For example, weaker coffee may taste more watery and less flavorful. The stronger the coffee, the more you can taste all of its flavors in full force. So in this sense of the word, is the darker roast inherently stronger than lighter roasts?
As far as the strength of the already-present coffee flavor and aroma, the answer is no. A coffee’s roast level has nothing to do with its strength. Strength is achieved by manipulating the ratio of coffee to water when brewing. In other words, to brew a stronger coffee, you need to add more ground coffee and less water to the pot, no matter which roast level you have.
Does Dark Roast Have More Caffeine?
Dark roast coffee, despite its bolder flavor, actually has less caffeine than light roast. This is a common misconception! Many people think that the darker the coffee, the higher the caffeine content. Why does dark roast have less caffeine?
In fact, the roasting process actually draws caffeine out of the coffee bean. The more a coffee bean is roasted, the less caffeine it maintains. This is why dark roast coffee has less caffeine than light roast coffee.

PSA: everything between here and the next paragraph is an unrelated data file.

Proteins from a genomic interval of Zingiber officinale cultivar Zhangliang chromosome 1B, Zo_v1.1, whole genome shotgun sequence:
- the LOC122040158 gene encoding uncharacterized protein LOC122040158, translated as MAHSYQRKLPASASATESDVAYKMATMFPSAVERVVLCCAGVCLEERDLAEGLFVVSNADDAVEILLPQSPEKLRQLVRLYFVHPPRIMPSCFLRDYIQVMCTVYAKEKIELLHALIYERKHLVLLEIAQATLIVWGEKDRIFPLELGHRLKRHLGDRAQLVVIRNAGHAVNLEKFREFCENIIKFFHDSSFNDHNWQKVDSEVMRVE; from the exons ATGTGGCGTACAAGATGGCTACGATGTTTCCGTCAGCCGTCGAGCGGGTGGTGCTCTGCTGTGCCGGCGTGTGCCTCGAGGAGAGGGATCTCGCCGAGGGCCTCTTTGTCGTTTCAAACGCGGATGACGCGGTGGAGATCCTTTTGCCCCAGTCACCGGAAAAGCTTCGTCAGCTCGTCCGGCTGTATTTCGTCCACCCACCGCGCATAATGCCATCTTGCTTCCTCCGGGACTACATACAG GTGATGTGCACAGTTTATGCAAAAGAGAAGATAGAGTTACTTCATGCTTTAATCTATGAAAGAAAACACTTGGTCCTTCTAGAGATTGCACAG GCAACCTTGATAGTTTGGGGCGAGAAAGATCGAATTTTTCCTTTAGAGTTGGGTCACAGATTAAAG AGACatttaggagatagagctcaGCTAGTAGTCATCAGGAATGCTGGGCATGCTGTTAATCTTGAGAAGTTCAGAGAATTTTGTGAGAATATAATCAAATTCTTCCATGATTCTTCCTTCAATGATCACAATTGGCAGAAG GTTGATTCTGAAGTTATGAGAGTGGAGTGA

Is Dark Roast Coffee Better for You?
There’s already a bit of scientific research on the health benefits of coffee, especially if you drink it without cream or sugar. Where do the roast levels come into play, though? Is one type of roast better for you than the others?
Some scientific studies say that dark roast is, indeed, better for you than light roast. One study found that it helped to raise the body’s levels of antioxidants such as glutathione more than light roast coffee did. Another study found it less acidic, and therefore, it does not irritate the stomach’s lining the way light roast coffee does.
At the same time, other studies have found that light roast coffee is actually better for you. Some research has concluded that light roasts have more antioxidant activity effects on the human body. Researchers believe that this is because the antioxidants are roasted out of the bean as the roasts get darker, similar to the way that the caffeine content is roasted out.
The research is still inconclusive on whether dark roast is healthier than light roast. At the same time, though, coffee itself still has many health benefits, such as its antioxidant content and its reduction of the chance of liver cancer. If you drink coffee for its health benefits, it’s best to drink it black, without added calories in the form of cream and sugar.
Light Roast vs. Dark Roast
So, what’s the difference, anyway? The first difference occurs in the roasting process. Light roasted beans are roasted for around 11 minutes (usually just 1 minute less than dark roast). They are roasted at a temperature of 180-205 degrees Celsius, or 356-401 degrees Fahrenheit.